Free costume patterns can make your project less expensive. Find out where to find free, and almost free, patterns.
Where to Find Free Costume Patterns
Whether you need a pattern for a historical costume or a Halloween costume, you can always find them in local fabric stores. However, there are a few other places to find free or inexpensive patterns.
- Historical societies: A little-known place to find historical patterns that you can copy (they usually aren't for sale) is your local historical society. Reenactors have to get their costumes somewhere, and often they are made locally from patterns in the society's archives. Try calling your local historical society and asking for the volunteer coordinator. This individual is usually in charge of the reenactor clothes that their volunteers wear.
- Reenactor groups: While you may need to join the group, there are always contacts within these groups that make costumes for other people. In most cases they are more than happy to allow members to make copies of historical costume patterns.
- Friends and family: You may not automatically think of borrowing costume patterns from relatives and friends. Think of the people that you know who sew, then give them a call. People who sew often stockpile patterns. Offer to borrow, sell or trade patterns that you own with them.
Costume Patterns Online
The Internet can be a good resource for finding free costume patterns. Whether you need costumes for kids or adults, angels or pirates, you'll find patterns for them online. The following sites offer free patterns and how-tos for clothing, accessories and props that you may also need.
- The Costumer's Manifesto: Lots of costumes for kids and adults
- Leather Renaissance clothes: Adult costumes
- Free Needle: Various options
- Free Pattern Site: Many types of patterns
- Tudor Links: Period clothing patterns
Copying patterns sounds easy, but you will need a few tools of the trade. Depending upon the size of the pattern (for a baby, a child or adult), you'll need the appropriately sized paper to copy onto. White butcher paper is one of the easiest ways to copy just about any sized pattern because of the wide width. Brown butcher paper can also be used if you are placing the pieces of the pattern on top of the paper and then sketching around it. Don't use markers or pens to sketch your free costume patterns. Despite being very careful you'll inevitably get some ink on the pattern you are trying to copy. Errant marks can be confusing once you start cutting the fabric or sewing. It is better to use a soft pencil to trace patterns because marks made in error can be erased and you'll be less likely to poke a hole in the paper.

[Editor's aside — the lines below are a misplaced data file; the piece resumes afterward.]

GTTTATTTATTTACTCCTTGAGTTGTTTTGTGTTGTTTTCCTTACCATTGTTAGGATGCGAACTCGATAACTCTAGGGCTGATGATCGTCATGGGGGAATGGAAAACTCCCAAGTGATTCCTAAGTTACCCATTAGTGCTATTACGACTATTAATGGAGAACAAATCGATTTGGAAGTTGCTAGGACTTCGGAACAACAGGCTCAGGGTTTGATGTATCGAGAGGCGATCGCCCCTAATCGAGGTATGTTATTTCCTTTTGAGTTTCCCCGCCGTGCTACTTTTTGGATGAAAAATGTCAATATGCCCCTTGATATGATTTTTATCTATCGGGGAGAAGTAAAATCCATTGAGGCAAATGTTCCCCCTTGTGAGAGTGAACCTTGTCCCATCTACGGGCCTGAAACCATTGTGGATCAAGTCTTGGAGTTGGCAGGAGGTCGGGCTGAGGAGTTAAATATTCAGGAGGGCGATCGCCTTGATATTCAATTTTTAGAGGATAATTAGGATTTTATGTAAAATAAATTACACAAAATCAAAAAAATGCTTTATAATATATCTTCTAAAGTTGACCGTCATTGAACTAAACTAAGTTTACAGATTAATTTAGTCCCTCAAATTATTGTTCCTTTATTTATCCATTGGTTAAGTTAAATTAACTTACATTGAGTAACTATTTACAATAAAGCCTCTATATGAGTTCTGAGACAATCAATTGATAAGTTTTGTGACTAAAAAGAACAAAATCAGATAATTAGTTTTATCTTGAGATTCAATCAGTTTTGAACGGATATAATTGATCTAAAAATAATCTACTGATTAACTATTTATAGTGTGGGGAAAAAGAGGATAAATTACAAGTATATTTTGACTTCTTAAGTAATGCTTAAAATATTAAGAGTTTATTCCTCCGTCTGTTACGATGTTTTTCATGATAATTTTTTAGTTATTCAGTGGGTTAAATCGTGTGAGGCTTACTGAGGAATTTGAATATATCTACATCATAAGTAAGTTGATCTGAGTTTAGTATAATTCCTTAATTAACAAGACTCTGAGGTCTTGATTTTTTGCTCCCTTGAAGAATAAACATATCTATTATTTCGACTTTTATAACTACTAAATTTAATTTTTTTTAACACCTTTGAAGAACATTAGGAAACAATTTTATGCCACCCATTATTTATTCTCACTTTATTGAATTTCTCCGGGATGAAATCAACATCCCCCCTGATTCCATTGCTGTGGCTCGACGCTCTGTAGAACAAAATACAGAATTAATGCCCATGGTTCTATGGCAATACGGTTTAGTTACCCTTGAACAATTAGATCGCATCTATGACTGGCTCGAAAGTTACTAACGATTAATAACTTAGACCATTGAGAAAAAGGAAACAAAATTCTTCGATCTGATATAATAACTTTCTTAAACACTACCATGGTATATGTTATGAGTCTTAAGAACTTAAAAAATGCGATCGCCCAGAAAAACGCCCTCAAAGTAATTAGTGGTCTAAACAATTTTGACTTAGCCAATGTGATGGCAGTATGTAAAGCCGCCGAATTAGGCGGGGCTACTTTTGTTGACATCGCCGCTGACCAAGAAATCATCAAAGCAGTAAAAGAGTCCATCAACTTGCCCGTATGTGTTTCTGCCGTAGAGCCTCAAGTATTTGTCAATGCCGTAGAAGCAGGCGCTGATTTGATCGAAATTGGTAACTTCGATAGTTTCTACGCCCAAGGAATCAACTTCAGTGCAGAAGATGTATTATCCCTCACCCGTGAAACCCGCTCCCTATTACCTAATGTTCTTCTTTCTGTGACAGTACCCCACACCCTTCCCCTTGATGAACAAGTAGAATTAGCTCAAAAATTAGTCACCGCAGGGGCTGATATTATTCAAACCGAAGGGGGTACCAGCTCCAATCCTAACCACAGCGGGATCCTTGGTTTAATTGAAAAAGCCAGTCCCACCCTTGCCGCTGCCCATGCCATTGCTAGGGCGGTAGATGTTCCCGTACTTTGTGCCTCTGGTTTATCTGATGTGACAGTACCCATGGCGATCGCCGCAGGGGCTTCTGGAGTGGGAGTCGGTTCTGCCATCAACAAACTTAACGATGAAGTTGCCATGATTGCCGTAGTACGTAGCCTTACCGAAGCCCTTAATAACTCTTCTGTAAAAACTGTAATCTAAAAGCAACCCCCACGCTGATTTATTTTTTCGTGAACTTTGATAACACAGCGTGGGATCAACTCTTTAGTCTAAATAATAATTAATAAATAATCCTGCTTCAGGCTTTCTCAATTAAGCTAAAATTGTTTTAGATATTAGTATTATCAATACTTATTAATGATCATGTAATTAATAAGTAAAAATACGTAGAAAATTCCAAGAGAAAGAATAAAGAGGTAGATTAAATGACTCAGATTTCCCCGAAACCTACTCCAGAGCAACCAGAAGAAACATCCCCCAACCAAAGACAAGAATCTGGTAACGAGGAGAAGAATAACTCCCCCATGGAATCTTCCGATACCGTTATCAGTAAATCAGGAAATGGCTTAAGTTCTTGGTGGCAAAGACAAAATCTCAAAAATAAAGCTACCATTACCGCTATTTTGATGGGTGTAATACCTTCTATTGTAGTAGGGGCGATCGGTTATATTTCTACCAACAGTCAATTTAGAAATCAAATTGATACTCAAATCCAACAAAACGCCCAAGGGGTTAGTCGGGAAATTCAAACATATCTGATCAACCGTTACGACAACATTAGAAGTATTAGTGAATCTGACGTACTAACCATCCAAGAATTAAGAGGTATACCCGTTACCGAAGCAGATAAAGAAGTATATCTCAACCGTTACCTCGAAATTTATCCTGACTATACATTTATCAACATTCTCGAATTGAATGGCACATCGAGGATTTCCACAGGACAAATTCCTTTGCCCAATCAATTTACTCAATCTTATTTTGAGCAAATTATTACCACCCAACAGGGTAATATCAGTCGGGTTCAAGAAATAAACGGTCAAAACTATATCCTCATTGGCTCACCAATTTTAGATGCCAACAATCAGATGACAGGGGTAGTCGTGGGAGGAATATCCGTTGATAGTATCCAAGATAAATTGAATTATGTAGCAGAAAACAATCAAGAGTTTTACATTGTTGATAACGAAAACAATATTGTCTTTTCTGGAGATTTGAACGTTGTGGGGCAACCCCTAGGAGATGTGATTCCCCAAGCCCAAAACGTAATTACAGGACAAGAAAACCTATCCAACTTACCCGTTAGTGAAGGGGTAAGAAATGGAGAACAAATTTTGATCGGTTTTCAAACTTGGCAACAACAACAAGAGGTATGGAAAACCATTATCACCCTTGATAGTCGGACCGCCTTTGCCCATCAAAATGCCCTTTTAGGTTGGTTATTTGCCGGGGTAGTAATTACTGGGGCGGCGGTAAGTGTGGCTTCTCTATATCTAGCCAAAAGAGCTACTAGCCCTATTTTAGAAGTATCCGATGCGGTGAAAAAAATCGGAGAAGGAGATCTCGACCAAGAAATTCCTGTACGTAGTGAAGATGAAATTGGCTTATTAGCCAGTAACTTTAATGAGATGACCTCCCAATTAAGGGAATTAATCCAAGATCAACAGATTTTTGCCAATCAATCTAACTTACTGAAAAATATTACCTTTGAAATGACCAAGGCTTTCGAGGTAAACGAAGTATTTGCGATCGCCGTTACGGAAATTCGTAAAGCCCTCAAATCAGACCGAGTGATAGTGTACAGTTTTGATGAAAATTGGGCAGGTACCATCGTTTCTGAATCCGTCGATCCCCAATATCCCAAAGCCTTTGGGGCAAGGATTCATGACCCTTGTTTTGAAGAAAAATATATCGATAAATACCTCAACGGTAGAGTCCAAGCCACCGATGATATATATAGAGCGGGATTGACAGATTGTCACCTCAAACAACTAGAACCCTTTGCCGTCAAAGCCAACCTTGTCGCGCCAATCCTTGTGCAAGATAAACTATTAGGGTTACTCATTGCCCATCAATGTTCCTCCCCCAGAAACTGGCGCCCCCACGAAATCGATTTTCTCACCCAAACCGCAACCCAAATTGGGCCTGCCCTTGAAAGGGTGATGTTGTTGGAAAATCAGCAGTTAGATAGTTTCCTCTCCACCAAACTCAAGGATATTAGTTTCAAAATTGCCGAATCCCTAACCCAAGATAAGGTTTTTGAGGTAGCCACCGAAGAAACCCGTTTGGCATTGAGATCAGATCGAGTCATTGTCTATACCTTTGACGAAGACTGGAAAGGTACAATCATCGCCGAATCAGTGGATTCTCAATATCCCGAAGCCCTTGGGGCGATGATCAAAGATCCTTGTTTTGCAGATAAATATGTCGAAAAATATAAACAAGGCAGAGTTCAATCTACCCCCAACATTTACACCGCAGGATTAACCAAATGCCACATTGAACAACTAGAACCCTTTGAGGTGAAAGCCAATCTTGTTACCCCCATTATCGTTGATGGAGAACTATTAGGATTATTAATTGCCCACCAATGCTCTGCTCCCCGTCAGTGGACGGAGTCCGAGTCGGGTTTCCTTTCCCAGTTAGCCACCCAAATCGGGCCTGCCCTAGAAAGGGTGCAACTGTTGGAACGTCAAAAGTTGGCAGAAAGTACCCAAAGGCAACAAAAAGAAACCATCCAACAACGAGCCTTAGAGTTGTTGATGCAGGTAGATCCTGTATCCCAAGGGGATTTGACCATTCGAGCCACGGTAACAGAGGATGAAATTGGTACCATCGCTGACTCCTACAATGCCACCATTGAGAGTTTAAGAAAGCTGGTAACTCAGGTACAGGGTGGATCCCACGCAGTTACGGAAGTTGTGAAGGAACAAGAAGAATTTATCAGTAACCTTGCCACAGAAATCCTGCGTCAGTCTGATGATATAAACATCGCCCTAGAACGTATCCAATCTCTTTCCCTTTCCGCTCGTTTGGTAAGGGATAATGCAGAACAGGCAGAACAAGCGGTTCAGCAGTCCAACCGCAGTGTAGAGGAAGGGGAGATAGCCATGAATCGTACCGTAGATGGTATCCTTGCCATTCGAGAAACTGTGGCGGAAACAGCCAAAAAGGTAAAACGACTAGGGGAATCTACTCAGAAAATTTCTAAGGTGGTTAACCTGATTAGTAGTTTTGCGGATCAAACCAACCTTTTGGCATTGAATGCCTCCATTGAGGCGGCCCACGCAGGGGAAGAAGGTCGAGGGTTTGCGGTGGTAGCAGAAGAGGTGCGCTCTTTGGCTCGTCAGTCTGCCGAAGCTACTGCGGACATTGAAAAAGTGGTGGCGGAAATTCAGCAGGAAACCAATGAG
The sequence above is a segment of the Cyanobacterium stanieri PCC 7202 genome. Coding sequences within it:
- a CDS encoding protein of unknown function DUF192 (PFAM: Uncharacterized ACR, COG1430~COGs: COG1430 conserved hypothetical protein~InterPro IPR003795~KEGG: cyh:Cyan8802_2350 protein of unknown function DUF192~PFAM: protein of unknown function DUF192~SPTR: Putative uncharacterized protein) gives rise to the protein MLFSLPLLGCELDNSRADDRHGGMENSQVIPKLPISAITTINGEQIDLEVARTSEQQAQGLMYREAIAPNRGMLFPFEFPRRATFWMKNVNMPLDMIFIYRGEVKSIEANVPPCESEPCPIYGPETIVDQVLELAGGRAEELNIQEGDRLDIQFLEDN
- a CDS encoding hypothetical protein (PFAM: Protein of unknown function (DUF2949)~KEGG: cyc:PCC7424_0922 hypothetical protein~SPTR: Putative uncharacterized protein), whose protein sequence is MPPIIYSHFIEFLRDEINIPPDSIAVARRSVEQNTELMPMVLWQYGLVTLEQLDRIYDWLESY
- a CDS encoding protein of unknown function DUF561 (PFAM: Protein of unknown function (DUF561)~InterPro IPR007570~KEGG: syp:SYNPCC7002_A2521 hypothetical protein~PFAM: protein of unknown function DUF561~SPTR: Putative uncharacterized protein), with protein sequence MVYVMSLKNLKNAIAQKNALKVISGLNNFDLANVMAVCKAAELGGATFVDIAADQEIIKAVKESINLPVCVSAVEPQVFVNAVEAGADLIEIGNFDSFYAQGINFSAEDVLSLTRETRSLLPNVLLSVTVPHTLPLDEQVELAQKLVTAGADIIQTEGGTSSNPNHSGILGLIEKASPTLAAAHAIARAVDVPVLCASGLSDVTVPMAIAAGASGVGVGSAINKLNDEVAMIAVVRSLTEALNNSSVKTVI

Before you decide to hold a pattern in place with pins while tracing it, consider how that will affect the original pattern. Tissue paper patterns can tear easily, especially if they've been used before. There are a few other methods that you can use, beside pins, to hold the pattern in place while tracing it. Removable transparent tape can be very handy when doing this (be sure to read the label since not all tapes are removable).
Halloween Doesn't Have to Be Expensive
Of course you want a jaw-dropping costume. Whether you're creating your own because you find it fun or because your funds are limited, you'll appreciate the extra money in your pocket once you find the perfect free costume pattern. The only down side is that you'll need to search for your pattern, fabrics, and thread well in advance. It's not as easy as popping into a Halloween shop as soon as it shows up in an abandoned store.